Agilent Technologies Inc. (NYSE: A) today announced that scientists using the company's comparative genomic hybridization (CGH) technology have shown that cancer cell lines, which are broadly used in all aspects of biomedical research, may have vast differences in their genetic makeup, even when grown in the same batch.
As a result, the scientists have recommended that cell culture banks use advanced genomic technologies, such as array CGH, to ensure the consistency of the cells they provide to the research community.
Researchers have long been aware that some popular cell lines are not stable. That is, their biological properties and genetic makeup change as cultures are propagated in laboratories. While standard precautions and quality assurance methods are being used to control such changes and validate authenticity of the cell lines, they may not be sufficient, according to a paper published July 26 in Scientific Reports, an online journal from the publishers of Nature.
A consortium of scientists from Agilent, Brown University, Georgetown University, Hamner Institutes and Johns Hopkins Bloomberg School of Public Health has been engaged in a multi-year study that aims to develop a new generation of assays for testing environmental toxicity. The study, known as the Human Toxome Project, combines multiple "-omic" technologies and bioinformatics.
The scientists, led by Dr. Thomas Hartung of Johns Hopkins, selected the well-established breast cancer cell line MCF-7, known to be prone to spontaneous rearrangements, as their model system. In an effort to establish reproducibility, they conducted cell culture work in two independent sites using identical laboratory protocols. They obtained the MCF-7 cells from the same cell bank and lot numbers, meaning they were grown in the same batch. Cells were validated using standard methods at the cell bank and at the project sites. However, despite extensive efforts to synchronize their protocols, the scientists were unable to obtain comparable results at the two sites.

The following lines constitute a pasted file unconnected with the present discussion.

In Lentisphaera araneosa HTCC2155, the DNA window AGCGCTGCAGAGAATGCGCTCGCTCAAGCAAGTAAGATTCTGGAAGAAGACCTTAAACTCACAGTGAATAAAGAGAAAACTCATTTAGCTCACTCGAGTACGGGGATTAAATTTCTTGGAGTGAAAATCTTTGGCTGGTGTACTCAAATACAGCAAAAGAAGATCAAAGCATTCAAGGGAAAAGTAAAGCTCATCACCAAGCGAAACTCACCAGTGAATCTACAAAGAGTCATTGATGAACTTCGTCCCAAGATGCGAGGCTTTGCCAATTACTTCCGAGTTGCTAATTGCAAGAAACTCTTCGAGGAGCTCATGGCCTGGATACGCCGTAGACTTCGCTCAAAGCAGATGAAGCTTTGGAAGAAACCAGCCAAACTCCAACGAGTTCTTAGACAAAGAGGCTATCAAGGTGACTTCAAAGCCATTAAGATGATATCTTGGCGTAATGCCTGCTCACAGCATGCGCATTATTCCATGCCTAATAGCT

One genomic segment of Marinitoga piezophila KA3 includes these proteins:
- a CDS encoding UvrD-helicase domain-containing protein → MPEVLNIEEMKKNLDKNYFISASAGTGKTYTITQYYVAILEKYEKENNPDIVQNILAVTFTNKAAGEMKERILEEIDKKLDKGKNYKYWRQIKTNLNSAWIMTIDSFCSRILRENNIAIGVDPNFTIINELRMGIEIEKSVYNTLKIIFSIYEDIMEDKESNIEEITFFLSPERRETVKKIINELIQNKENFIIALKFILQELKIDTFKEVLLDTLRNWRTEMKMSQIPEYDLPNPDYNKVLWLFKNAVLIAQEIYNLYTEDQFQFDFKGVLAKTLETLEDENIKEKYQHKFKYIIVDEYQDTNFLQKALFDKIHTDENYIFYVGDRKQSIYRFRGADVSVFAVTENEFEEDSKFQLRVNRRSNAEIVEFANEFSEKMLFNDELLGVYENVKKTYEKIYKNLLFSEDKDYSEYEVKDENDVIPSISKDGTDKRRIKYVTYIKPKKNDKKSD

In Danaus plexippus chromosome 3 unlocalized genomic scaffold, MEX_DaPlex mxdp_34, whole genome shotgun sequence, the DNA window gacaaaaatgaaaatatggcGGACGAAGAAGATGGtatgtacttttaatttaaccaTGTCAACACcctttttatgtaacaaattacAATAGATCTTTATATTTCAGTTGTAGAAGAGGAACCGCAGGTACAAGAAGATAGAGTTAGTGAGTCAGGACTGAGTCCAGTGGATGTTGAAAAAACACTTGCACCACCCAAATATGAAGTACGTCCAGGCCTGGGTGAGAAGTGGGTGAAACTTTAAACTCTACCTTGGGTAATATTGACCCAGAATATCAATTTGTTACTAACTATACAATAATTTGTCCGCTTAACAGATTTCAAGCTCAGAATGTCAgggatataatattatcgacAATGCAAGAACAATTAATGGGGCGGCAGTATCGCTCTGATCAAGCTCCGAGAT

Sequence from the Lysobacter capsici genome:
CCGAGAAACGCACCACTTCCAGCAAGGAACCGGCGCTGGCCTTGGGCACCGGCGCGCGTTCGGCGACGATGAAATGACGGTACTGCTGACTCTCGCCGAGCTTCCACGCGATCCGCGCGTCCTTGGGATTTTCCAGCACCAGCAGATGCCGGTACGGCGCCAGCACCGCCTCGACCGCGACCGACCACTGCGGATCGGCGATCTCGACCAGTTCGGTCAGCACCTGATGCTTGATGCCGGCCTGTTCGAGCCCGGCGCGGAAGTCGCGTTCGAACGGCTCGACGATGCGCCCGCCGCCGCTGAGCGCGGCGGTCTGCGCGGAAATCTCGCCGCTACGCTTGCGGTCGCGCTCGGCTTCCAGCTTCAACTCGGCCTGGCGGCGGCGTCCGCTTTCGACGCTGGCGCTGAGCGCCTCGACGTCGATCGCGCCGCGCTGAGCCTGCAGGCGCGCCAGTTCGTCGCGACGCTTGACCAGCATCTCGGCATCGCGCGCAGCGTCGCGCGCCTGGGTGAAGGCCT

They accumulated cytological, transcript profiling and phenotypic evidence that the cells were actually different. Of particular importance, they found that the cells demonstrated vastly different responses to induction by the natural human hormone estrogen: one of the two cell lines was hypersensitive to estrogen, the other was not.
Using CGH technology from Agilent, the scientists confirmed that the two cell lines had vast differences in their genetic makeup, in some cases as large as entire human chromosomes.
The authors of the research paper concluded that existing methods for assuring the quality of cell cultures are insufficient. They recommended that advanced genomic technologies, such as array CGH, be broadly deployed by cell culture banks to ensure consistency of the cells they provide to the research community. For this project alone, the team estimated the additional costs of the unplanned experiments and delays to the project totaled around $1 million.
"Agilent's array CGH platform is a leading technology used in hundreds of genomic and cytogenetic laboratories worldwide," said Herman Verrelst, Agilent vice president and general manager of the company's Genomics Solutions Division and Clinical Applications Division. "We are pleased to see this example of using our technology to increase reproducibility of cell culture research. It is striking that a simple array CGH experiment, which would have cost less than $1,000 at a commercial service provider, could have prevented $1 million in lost research funding and several years of delay."
The paper, "Genetic Variability in a Frozen Batch of MCF-7 Cells Invisible in Routine Authentication Affecting Cell Function," was written by Andre Kleensang, Marguerite M. Vantangoli, Shelly Odwin-DaCosta, Melvin E. Andersen, Kim Boekelheide, Mounir Bouhifd, Albert J. Fornace Jr, Carolina B. Livi, Samantha Madnick, Alexandra Maertens, Michael Rosenberg, James D. Yager and Thomas Hartung.
The research was supported by a grant from the National Institutes of Health.